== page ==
Susan Kiefel has been named Australia’s first female High Court chief justice – ending 113 years of men leading the nation’s highest court.
After months of speculation about who would replace retiring chief Robert French, the Turnbull government appointed serving High Court Justice Kiefel to the role on Tuesday.
Brisbane-based Federal Court Justice James Edelman, who is just 42, will replace her as a puisne judge – a judge other than the chief justice.
Chief Justice French said in March he would stand down in January, ahead of his 70th birthday and in order to allow his successor to be in place for the start of the new year sittings on January 30.
Prime Minister Malcolm Turnbull said on Tuesday “Susan Kiefel’s story is one that is an inspiration”.
The Queenslander left school at 15 and began her working life as a legal secretary before studying law part-time through the barristers admission board.
“She went on after practising at the bar to win a Master of Laws at the University of Cambridge,” Mr Turnbull said.
Justice Kiefel told Fairfax Media she was “deeply honoured by the appointment and very conscious of the responsibilities of the office of chief justice”.
“I hope that I bring to the role my experience – I’ve been a judge for 23 years and I was a barrister for 16,” Justice Kiefel said.
“I’ve been on the High Court for nine years. And of course I’m bringing my experience of the world as all of the judges do.”The 62-year-old said she “learned to work hard at an early age” but she was “ambitious so I enjoyed it”.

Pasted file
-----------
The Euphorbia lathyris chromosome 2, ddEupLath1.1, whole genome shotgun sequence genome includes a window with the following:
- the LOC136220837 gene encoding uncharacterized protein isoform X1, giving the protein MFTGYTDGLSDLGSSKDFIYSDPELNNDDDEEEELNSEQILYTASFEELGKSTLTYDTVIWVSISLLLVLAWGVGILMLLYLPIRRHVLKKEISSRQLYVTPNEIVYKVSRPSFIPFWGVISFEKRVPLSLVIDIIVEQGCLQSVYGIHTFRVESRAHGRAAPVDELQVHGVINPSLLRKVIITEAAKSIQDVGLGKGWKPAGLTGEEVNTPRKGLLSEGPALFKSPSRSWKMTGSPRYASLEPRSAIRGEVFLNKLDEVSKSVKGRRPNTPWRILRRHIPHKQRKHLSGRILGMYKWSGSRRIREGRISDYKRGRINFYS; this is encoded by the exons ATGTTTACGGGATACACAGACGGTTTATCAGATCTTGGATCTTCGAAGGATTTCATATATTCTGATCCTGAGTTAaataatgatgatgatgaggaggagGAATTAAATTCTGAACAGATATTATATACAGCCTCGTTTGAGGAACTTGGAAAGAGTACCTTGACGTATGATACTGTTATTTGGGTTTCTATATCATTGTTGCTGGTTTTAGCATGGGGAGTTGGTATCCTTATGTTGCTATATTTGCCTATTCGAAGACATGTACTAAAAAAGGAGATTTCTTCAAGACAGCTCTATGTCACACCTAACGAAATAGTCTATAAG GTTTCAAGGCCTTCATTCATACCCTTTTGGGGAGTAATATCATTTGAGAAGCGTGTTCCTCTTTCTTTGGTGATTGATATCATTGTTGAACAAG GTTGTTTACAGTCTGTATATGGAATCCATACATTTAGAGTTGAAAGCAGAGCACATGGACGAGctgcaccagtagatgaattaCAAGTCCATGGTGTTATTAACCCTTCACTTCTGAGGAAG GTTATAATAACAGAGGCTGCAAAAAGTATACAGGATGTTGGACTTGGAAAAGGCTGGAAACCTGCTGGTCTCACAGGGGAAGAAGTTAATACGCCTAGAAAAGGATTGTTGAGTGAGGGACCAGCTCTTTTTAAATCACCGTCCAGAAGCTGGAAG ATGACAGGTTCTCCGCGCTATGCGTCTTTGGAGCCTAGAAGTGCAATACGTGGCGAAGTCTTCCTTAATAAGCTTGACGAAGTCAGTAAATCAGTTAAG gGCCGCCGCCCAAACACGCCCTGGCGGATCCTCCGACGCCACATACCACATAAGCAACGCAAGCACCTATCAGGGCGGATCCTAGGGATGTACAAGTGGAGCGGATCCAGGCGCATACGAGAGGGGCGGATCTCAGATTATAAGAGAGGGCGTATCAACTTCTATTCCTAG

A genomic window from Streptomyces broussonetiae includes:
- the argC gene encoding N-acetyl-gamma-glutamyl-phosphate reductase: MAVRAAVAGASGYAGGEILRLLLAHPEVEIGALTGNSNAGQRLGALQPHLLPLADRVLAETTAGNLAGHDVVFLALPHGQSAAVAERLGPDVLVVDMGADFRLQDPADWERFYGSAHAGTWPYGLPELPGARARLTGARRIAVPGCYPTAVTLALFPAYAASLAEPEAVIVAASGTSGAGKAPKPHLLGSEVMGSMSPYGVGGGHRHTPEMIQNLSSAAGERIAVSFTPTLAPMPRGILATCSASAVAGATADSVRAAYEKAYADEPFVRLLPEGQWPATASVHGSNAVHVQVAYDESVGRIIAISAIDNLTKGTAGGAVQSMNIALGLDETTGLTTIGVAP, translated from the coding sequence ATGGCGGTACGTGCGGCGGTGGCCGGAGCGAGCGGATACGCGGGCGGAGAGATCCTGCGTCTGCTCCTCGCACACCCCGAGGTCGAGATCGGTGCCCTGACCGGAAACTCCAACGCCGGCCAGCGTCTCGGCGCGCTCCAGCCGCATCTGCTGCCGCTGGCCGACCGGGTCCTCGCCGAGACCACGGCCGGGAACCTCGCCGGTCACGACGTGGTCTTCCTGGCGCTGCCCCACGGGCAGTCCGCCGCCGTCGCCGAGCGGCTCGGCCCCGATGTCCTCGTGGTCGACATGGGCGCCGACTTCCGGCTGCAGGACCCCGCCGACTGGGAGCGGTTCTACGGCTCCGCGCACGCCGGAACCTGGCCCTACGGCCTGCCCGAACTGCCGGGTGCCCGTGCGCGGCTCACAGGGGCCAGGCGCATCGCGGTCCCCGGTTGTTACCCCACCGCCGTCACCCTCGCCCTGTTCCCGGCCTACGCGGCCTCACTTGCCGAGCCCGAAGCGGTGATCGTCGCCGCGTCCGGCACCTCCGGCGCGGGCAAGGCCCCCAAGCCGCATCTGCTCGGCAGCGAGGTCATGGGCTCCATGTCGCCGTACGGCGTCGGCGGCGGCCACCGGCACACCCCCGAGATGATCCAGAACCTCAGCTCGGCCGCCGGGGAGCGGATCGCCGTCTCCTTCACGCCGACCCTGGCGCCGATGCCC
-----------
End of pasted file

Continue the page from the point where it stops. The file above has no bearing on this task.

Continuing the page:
Mr Turnbull said Justice Edelman was “a different generation to most of the other judges of the High Court” but at the age of 34 the “precocious” Rhodes Scholar was already a professor of law at Oxford.
“He has established himself by practising at the Western Australian bar and indeed at the London bar,” Mr Turnbull said.In 2011 Justice Edelman was appointed to the Western Australian Supreme Court by his close friend and then WA Attorney-General Christian Porter, who is now federal social services minister.Last year, he joined the Federal Court based in Brisbane.
The Scotch College Perth old boy is the youngest person to have been appointed to the WA Supreme Court, and the fourth-youngest person to be appointed to the High Court.The youngest High Court appointment remains former federal Labor leader and Attorney-General Herbert Vere “Doc” Evatt, who joined the bench in 1930 at the age of 36.
Attorney-General George Brandis said Justice Kiefel had emerged as the “overwhelmingly favourite candidate” to replace Chief Justice French following consultation with the state attorneys-general and other leaders of the profession.
A former judge of the Federal Court and Queensland Supreme Court, Justice Kiefel was the first woman in Queensland to be appointed Queen’s Counsel, or silk, in 1987.
When she was sworn in as a High Court judge in 2007, she was greeted by school children waving placards saying “2/7 = a good start”.
The High Court now boasts three women on the seven-judge bench, following the appointment of Justice Michelle Gordon last year.
The appointment of Justice Kiefel to the top job was widely tipped in legal circles, and comes as a welcome distraction from damaging headlines about the government’s dealings with the former solicitor-general Justin Gleeson, SC.
The real surprise was who would be appointed to fill the vacancy created by Justice Kiefel.
There had been speculation an Adelaide-based judge – South Australian chief justice Chris Kourakis or Federal Court judge Anthony Besanko – would be appointed to the bench in a first for South Australia.
James Allsop, the Sydney-based chief justice of the Federal Court and former president of the NSW Court of Appeal, had also been touted as a contender.Justice Kiefel is among the most senior judges on the High Court bench. Justices Virginia Bell, Stephen Gageler and Patrick Keane were appointed during the Rudd and Gillard governments.
After her appointment by the Howard government, Justice Kiefel said that she was a “lonely tree” in a forest of men during her early years at the Queensland bar but women were now “part of the landscape”.